IT Channels: The Future of Selling

“I check into a hotel in New York and want to see a copy of The Times of
India. Along with a cup of tea, I ask for the newspaper to be delivered to my
room. At the hotel, the third-party contractor taking care of printing services,
goes on the Web, downloads the latest edition, prints and delivers to the room
for a dollar. Now, this is not a distant dream. We are building our strategies
of what we think is the future of selling.”

This is Ravi Aggarwal, VP, HP India. Clearly, the point he is
trying to make is that the two-tier distribution system is in for a paradigm
shift, from that of products to services. For instance, you could hire a laptop
for a few days, rather than invest in buying one. Sounds far from the
traditional channel world? Welcome to reality.

Traditionally, we have known the distribution model to be a
three-tier system, comprising the wholesaler or the distributor, the dealer and
the reseller. With the expansion of business and consolidation in the market
place, the channel has evolved into an efficient two-tier distribution
structure, involving the distributor and the dealer, thereby cutting down on
time and cost. And with the advent of the Internet, the channel is reshaping
itself yet again.

Worldwide, PCs have been driving sales of IT products
following the two-tier distribution model as the standard. India has also
followed a similar practice and in this process, there are distributors like
Tech Pacific and Ingram Micro playing “the all-important” role–importing
the products, building the channel for the products, offering credit,
warehousing and logistics. The name of the game has been cash flow management;
the distributor having to pile up inventory stock, distribute it and get back
the money invested on time, to roll it back into the business.

The distributor in a country takes more than two weeks to get
stocks ordered from abroad, do the warehousing, get the order and deliver it to
the channel. It then reaches the end-user through the dealer and the local
reseller. By now, the product has passed through nearly 30 transactions,
traveled nearly 20 destinations and the cost has spiraled up to over 40%, thanks
to the margins at each level of transaction. So the customer finds different
prices at different levels of channel hierarchy. Worse, the product price has
dropped by nearly 30%, resulting in a loss for the distributor and the other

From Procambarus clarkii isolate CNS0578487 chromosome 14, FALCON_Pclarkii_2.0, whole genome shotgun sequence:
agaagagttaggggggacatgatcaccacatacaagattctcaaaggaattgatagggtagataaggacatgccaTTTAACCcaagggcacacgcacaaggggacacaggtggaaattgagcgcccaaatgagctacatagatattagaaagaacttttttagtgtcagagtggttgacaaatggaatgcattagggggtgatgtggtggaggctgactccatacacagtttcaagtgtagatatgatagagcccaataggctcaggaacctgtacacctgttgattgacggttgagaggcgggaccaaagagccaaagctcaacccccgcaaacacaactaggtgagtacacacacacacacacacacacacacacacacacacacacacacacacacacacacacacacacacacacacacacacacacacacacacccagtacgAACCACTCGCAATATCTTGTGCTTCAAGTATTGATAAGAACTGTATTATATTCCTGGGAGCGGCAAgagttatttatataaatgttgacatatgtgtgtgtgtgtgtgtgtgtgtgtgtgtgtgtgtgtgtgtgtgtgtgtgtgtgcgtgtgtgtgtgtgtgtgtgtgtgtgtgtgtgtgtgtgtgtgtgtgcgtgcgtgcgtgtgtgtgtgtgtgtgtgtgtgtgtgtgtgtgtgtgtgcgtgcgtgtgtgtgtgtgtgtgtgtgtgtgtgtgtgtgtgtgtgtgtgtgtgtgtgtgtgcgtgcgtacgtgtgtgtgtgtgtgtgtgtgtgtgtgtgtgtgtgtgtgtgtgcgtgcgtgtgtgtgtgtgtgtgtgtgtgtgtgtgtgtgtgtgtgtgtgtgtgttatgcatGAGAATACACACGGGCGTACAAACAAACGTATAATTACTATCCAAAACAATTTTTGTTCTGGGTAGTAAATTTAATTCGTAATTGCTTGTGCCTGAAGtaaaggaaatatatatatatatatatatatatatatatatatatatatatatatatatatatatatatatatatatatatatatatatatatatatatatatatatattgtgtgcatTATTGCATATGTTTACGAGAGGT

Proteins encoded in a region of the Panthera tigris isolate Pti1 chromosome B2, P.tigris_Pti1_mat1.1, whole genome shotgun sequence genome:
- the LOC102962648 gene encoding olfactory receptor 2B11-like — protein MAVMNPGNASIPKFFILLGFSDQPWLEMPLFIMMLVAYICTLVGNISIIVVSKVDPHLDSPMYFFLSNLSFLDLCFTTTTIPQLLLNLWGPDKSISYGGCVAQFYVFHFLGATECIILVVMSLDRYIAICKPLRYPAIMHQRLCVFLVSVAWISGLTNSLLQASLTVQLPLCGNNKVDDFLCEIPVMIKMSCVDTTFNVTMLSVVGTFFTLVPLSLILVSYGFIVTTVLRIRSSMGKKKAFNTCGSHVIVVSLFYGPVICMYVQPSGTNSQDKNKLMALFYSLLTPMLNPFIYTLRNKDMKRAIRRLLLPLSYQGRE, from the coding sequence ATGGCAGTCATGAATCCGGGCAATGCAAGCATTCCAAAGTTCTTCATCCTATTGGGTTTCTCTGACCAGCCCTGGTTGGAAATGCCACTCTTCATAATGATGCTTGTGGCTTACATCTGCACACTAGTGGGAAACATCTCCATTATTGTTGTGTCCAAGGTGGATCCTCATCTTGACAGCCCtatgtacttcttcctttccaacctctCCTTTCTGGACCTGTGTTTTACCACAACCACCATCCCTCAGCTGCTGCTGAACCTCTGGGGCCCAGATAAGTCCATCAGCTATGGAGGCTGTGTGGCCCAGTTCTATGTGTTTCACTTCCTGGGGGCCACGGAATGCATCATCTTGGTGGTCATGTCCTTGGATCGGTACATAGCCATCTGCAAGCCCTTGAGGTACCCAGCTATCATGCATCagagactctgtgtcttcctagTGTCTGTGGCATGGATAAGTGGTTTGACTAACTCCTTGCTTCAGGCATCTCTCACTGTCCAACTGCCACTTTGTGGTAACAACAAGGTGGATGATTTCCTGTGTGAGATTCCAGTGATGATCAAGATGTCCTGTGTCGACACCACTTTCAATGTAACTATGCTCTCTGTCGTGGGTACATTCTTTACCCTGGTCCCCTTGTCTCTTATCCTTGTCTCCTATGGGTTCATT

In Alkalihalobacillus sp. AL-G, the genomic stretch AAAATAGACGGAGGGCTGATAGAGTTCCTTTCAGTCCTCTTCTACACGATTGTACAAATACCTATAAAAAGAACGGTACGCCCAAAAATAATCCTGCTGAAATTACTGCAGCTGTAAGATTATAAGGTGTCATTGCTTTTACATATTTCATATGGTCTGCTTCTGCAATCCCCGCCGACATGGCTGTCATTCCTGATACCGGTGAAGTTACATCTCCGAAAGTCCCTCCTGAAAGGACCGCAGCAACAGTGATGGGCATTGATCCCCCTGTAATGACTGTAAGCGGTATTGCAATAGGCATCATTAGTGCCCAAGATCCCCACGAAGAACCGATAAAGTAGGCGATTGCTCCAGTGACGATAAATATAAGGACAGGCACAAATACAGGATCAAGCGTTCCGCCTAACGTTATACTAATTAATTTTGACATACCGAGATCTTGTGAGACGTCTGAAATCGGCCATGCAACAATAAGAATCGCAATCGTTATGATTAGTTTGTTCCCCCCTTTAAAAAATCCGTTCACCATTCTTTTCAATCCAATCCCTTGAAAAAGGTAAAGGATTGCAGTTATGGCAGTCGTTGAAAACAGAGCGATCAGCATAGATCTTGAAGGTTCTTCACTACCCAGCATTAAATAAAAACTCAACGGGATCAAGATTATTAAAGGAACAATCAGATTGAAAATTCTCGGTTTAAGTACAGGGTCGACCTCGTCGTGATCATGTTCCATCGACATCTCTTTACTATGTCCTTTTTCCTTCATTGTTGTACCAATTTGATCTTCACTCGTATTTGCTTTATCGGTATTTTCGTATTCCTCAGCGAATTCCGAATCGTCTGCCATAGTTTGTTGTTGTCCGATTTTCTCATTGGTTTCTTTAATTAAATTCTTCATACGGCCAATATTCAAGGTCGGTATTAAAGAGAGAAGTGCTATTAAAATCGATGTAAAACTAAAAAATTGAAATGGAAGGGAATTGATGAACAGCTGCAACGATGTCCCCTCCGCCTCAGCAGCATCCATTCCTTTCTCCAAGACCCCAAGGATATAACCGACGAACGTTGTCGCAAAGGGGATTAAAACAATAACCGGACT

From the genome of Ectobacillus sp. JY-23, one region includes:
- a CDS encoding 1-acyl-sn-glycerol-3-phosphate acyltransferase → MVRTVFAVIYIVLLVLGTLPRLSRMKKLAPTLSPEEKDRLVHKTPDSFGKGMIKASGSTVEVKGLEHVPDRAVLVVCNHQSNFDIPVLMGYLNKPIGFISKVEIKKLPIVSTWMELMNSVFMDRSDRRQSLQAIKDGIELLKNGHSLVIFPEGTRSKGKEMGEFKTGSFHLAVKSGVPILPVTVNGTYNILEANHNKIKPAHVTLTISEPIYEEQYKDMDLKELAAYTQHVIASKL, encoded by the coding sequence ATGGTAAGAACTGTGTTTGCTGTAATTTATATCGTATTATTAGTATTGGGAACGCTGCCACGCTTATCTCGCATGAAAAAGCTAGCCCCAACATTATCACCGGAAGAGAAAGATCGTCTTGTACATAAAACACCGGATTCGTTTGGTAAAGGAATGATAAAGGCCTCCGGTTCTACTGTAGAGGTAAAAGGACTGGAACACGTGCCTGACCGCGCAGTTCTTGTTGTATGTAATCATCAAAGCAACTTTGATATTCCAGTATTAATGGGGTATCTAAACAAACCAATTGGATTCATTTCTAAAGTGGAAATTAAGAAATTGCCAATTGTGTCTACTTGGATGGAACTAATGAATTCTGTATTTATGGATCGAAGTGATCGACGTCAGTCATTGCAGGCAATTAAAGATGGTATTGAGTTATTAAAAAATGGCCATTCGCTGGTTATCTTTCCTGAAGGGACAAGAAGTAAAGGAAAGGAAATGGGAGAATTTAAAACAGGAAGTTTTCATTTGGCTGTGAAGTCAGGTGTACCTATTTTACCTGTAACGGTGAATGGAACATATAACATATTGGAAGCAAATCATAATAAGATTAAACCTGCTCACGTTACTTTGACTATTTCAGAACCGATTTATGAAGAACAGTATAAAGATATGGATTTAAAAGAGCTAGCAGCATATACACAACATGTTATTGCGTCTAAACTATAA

components of the supply chain. The industry is familiar with Intel’s price
drops almost every quarter and the swings in the PC prices that follow.

The Net advantage

With the arrival of the Internet, the channel’s hold over
pricing is being broken. Usually, for small buyers, retailers in the cities were
the only source of IT products-related information. Also, there was no
uniformity of prices even in case of branded products and the prices would vary
from reseller to reseller. In case of the gray market products, the prices would
usually depend on the knowledge of the buyer: better the IT knowledge, better
the price.

However, the Net has ensured that adequate information is
available on the various Web sites and this transparency has eliminated the need
for malpractices. The Net has brought in the ability to search the database of
merchants to find the best price. For instance, the price of a HP printer on the
Web ensures that the customer is aware of the price of the printer even before
he buys it.

Similarly, take the example of a first-time buyer for a PC.
Earlier, the home customer would typically go to the nearest dealer, put forward
his requirement and check out on the pricing. Today, the customer visits various
dealers’ Web sites from the luxury of his home, figures out the technical
specifications that match his requirement, locates the dealer nearest to his
home, touches and feels the product along with his family and brings it home.
“The whole quality of selling experience is different,” says NY Prasad,
CEO, Ingram Micro. Information availability, the change in the supply chain
management structure, cost-effectiveness, process efficiency, the increasing
number of virtual stores and e-tailing contribute to make selling different. Yet
another school of thought is that the Internet will offer a means by which the
distribution model itself can be done away with. Dell’s unprecedented success
in its direct model of supplying a PC from the manufacturer to the user is a
case in point. Dell has done away with the need of the channel network and, with
its success, other companies are also looking at selling over the Net. The
advantages of the Net and the increasing pressure to replicate the Dell model
could spell doom for the channel players.

Channel conflict

The Net and the direct model are bringing forth many
uncomfortable questions about the future of the existing channel market
dynamics. For instance, the top-of-the-mind issue is whether the two-tier
channel is in for a shake-up or the channel will be completely done away in a
few years time.

The players think that the channel will be part of the system
and no vendor can afford to completely do away with it. “The inherent
advantages of the two-tier distribution model will ensure the sustenance and